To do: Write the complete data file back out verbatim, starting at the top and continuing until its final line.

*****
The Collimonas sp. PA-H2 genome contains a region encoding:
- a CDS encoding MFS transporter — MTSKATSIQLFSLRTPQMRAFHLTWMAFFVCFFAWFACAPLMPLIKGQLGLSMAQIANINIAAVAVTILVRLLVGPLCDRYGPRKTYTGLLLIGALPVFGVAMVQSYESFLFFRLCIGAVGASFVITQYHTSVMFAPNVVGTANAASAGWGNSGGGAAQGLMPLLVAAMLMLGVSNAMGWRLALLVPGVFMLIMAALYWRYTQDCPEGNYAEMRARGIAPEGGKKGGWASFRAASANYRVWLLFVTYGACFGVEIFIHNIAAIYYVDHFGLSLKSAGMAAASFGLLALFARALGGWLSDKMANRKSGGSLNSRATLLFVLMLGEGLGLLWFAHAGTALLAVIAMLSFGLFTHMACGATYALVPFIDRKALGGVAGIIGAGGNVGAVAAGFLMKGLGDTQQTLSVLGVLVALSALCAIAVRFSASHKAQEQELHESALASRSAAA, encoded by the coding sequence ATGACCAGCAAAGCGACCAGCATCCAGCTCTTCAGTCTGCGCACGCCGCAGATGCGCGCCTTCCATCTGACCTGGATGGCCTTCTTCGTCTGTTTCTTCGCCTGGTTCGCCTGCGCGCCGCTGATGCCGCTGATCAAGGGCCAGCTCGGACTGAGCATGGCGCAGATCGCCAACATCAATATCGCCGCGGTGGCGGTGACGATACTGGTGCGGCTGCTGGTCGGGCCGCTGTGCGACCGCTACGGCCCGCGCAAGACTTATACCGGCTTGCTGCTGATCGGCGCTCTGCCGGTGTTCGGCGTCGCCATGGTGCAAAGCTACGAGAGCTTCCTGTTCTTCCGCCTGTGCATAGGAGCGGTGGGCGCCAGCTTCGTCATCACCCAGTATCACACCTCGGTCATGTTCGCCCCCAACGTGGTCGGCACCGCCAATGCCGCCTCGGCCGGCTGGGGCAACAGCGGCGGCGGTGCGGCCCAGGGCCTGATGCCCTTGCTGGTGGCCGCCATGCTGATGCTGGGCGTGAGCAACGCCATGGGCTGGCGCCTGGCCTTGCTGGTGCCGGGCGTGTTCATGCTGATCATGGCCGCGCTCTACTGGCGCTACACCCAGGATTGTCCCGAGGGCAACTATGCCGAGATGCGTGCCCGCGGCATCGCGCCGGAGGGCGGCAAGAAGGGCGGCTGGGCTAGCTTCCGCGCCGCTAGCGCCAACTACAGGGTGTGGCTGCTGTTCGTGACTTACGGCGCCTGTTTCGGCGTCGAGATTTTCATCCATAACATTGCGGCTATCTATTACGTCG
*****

The Collimonas sp. PA-H2 genome contains a region encoding:
- a CDS encoding MFS transporter — MTSKATSIQLFSLRTPQMRAFHLTWMAFFVCFFAWFACAPLMPLIKGQLGLSMAQIANINIAAVAVTILVRLLVGPLCDRYGPRKTYTGLLLIGALPVFGVAMVQSYESFLFFRLCIGAVGASFVITQYHTSVMFAPNVVGTANAASAGWGNSGGGAAQGLMPLLVAAMLMLGVSNAMGWRLALLVPGVFMLIMAALYWRYTQDCPEGNYAEMRARGIAPEGGKKGGWASFRAASANYRVWLLFVTYGACFGVEIFIHNIAAIYYVDHFGLSLKSAGMAAASFGLLALFARALGGWLSDKMANRKSGGSLNSRATLLFVLMLGEGLGLLWFAHAGTALLAVIAMLSFGLFTHMACGATYALVPFIDRKALGGVAGIIGAGGNVGAVAAGFLMKGLGDTQQTLSVLGVLVALSALCAIAVRFSASHKAQEQELHESALASRSAAA, encoded by the coding sequence ATGACCAGCAAAGCGACCAGCATCCAGCTCTTCAGTCTGCGCACGCCGCAGATGCGCGCCTTCCATCTGACCTGGATGGCCTTCTTCGTCTGTTTCTTCGCCTGGTTCGCCTGCGCGCCGCTGATGCCGCTGATCAAGGGCCAGCTCGGACTGAGCATGGCGCAGATCGCCAACATCAATATCGCCGCGGTGGCGGTGACGATACTGGTGCGGCTGCTGGTCGGGCCGCTGTGCGACCGCTACGGCCCGCGCAAGACTTATACCGGCTTGCTGCTGATCGGCGCTCTGCCGGTGTTCGGCGTCGCCATGGTGCAAAGCTACGAGAGCTTCCTGTTCTTCCGCCTGTGCATAGGAGCGGTGGGCGCCAGCTTCGTCATCACCCAGTATCACACCTCGGTCATGTTCGCCCCCAACGTGGTCGGCACCGCCAATGCCGCCTCGGCCGGCTGGGGCAACAGCGGCGGCGGTGCGGCCCAGGGCCTGATGCCCTTGCTGGTGGCCGCCATGCTGATGCTGGGCGTGAGCAACGCCATGGGCTGGCGCCTGGCCTTGCTGGTGCCGGGCGTGTTCATGCTGATCATGGCCGCGCTCTACTGGCGCTACACCCAGGATTGTCCCGAGGGCAACTATGCCGAGATGCGTGCCCGCGGCATCGCGCCGGAGGGCGGCAAGAAGGGCGGCTGGGCTAGCTTCCGCGCCGCTAGCGCCAACTACAGGGTGTGGCTGCTGTTCGTGACTTACGGCGCCTGTTTCGGCGTCGAGATTTTCATCCATAACATTGCGGCTATCTATTACGTCG